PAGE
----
Lamias first drain their prey of blood and then feast upon their flesh.


Lamia Noble

Lamia Noble: Init +5; Atk Short sword +5 melee (1d6+3) or touch +2 melee (1d3 Personality drain); AC 14; HD 9d8+9; MV 20’; Act 1d20; SP Spellcasting (+8 spell check: charm person, ESP, forget and 1d4+1 random 1st level wizard spells), Personality drain, assume human form; SV Fort +6, Ref +3, Will +7; AL C.

These beings rule over other lamias and the wild, lonely areas they inhabit. The lower body of a lamia noble is that of a giant serpent and the upper body can be either male or female. However, they can take human form at will, a disguise that can only be penetrated by an intentional DC 15 Intelligence check. In this guise, they attempt to penetrate human society to wreak acts of evil.

When in its true form, the lamia noble's touch permanently drains 1d3 points of Personality (Will DC 10 or this is permanent). When a victim’s Personality drops to 3 or lower, they willingly do whatever the lamia noble tells them to do.

In addition to the spellcasting abilities of lesser lamias, lamia nobles gain 1d4+1 random 1st level wizard spells.

Lamia nobles are given to outbursts of senseless violence, regardless of the form they take.


Lava Children

Lava Child: Init +2; Atk Claw +2 melee (1d6) or bite +0 melee (1d8); AC 16; HD 4d6; MV 20’ or swim 40’; Act 2d20; SP Ignore metal, immune to fire- and earth-based spells, vulnerability to air- and water-based spells (including ice, x2 damage); SV Fort +2, Ref +0, Will +0; AL N.

These creatures are the unnatural offspring of spirits of earth and fire. They appear as broadly-built humanoids with a curious child-like appearance, pinkish-white skin, and permanent smiles on their faces. They fight with their clawed hands and a surprisingly powerful bite.

They are peculiarly “immune” to metal. Metal simply does not exist for lava children. Any metal object can pass through them without harming them and they can move through metal without hindrance, exactly as if it were not there. Likewise, the AC value of any metal worn by their targets is ignored when they attack. Of course, this also means that a metal bridge will not support them – in all cases, it is as though the metal objects do not exist.

Lava children live underground or in volcanic regions. It is said that they are ruled by more powerful examples of their kind – some perhaps even with earth- and fire-based spells – but the truth of these rumors is left to the judge to determine.


Lizard King

Lizard King: Init -2; Atk Trident +5 melee (1d8) or bite +3 melee (1d5); AC 17; HD 5d8; MV 40’ or swim 50’; Act 1d20; SP Crit 18-20 with trident; SV Fort +4, Ref +1, Will +3; AL N.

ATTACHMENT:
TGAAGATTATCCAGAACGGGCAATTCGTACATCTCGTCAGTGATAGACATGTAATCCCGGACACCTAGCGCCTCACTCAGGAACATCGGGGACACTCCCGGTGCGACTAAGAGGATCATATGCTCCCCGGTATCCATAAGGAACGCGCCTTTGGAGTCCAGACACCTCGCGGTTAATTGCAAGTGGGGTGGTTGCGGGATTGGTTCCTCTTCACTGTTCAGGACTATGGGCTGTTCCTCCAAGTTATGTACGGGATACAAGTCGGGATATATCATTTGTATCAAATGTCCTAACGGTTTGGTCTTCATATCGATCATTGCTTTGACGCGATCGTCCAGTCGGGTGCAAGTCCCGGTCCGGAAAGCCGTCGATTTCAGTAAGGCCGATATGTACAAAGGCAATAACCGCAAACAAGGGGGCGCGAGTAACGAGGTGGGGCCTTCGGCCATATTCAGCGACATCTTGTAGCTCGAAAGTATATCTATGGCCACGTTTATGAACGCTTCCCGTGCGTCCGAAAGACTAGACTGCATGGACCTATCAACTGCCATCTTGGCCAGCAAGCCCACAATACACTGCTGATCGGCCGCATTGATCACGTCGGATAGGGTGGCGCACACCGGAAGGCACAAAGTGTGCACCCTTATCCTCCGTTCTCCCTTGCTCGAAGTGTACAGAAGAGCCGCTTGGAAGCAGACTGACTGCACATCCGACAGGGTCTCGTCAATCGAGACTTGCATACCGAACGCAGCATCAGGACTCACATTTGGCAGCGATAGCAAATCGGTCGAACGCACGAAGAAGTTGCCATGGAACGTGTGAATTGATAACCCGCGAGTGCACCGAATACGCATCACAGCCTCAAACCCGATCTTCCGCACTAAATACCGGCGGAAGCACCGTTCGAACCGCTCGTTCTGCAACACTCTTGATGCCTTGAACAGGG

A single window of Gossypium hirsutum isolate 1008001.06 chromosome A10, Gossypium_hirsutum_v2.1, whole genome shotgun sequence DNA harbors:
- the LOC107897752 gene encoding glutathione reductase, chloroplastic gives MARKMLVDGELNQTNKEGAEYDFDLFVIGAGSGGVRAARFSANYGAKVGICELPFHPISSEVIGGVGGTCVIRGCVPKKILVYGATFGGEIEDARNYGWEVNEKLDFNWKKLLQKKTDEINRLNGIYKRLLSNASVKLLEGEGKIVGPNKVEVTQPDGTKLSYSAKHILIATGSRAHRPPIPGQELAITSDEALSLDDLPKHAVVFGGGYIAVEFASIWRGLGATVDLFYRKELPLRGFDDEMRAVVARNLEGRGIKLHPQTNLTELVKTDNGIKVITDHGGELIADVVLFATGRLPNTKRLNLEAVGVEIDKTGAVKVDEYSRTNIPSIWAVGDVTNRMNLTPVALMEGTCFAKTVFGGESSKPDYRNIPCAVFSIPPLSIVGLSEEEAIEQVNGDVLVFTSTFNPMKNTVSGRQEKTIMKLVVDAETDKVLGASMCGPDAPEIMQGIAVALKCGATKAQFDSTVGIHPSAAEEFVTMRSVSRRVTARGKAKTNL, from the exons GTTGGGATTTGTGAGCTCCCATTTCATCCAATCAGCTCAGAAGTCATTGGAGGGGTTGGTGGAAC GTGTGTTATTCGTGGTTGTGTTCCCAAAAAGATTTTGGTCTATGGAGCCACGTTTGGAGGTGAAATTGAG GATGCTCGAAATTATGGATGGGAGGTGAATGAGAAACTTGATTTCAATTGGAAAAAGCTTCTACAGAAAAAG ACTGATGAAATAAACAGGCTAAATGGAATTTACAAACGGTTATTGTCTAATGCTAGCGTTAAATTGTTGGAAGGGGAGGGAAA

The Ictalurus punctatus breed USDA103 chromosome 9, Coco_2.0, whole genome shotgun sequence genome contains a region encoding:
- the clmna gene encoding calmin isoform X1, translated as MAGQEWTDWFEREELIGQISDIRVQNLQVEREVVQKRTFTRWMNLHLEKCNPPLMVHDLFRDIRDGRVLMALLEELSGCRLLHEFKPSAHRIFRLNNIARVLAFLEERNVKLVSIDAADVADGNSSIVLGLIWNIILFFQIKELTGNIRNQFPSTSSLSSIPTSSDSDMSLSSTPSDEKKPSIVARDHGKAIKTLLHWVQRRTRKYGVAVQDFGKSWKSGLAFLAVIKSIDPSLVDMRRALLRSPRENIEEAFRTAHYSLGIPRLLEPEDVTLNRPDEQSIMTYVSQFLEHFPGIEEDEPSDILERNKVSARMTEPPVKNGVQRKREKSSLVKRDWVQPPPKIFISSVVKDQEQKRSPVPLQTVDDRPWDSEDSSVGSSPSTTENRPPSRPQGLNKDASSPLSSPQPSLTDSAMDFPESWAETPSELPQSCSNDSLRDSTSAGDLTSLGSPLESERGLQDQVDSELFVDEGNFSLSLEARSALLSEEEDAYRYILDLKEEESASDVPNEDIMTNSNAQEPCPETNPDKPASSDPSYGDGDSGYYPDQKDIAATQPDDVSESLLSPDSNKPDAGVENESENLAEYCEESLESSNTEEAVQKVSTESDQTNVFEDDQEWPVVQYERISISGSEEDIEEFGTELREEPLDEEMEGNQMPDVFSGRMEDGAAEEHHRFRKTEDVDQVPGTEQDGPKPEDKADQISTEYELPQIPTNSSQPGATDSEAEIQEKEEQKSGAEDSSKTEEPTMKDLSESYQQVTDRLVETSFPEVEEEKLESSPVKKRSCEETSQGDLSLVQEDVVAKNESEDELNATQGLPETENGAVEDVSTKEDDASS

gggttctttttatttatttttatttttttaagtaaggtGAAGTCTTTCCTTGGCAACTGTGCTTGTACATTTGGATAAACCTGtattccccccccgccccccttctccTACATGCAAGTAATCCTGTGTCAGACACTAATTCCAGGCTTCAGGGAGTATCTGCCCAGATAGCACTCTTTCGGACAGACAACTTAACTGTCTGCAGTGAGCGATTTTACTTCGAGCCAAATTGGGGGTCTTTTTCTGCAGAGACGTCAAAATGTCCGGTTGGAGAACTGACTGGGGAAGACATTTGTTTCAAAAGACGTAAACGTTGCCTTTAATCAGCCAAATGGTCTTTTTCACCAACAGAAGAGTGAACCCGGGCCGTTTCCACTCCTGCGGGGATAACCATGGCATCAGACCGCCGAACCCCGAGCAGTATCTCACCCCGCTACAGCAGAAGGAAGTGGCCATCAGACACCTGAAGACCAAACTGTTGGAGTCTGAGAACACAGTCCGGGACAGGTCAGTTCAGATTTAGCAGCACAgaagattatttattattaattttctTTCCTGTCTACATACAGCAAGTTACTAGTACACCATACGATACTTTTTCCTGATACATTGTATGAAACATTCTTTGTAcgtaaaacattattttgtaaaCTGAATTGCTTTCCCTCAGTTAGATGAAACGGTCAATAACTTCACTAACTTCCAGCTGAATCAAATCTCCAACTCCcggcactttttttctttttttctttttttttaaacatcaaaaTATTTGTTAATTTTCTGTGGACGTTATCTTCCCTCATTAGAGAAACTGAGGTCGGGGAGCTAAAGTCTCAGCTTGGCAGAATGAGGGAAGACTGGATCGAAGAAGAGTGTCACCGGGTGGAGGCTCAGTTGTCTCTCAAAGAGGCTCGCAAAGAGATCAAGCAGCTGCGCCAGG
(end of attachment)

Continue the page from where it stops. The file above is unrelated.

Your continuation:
These relatives of lizardmen (see page 420 of the core rulebook) are taller, more intelligent, and more human-like. They dwell in similar damp areas, although they prefer subterranean areas near an underground river or lake. They are particularly attuned to tridents as weapons, and have an enhanced critical range when using them (Table III/1d10).

A lizard king typically has 10d10 lizardmen acting as its followers and guards. The lizard king demands 1d3 human sacrifices each week, and substitutes two of its followers for each failed sacrifice if these demands are not met. Of course, the lizardmen make every effort to meet the demands of their master! However, this makes the lizardmen more dangerous to travelers are nearby settlements than they were before the advent of the lizard king.

Sages have pondered whether lizard kings are occasionally born as a mutation of the more common lizardman, or whether they are a completely separate species that parasitizes lizardman communities. In either event, getting rid of the lizard king returns the lizardmen which served it back to their normal (still dangerous, but not as aggressively so) behavior.

Sunday, 18 September 2022

Let’s Convert the Fiend Folio: Kuo-Toa

The Kuo-Toa first appeared in dungeon module D2: Shrine of the Kuo-Toa, which is now available as part of D1-2: Descent into the Depths of the Earth. This is a complex monster, which required a minimum of four statblocks to capture properly. Information was scattered throughout the original Fiend Folio entry – I have tried to put it together in a manner more useful to the Dungeon Crawl Classics judge, which has taken a little bit of time. I have also included some minor information from the 1st Edition Deities & Demigods, as it seemed relevant to judges seeking to convert the original adventures.

If you are enjoying these conversions, and feel like tipping, please consider supporting my Patreon.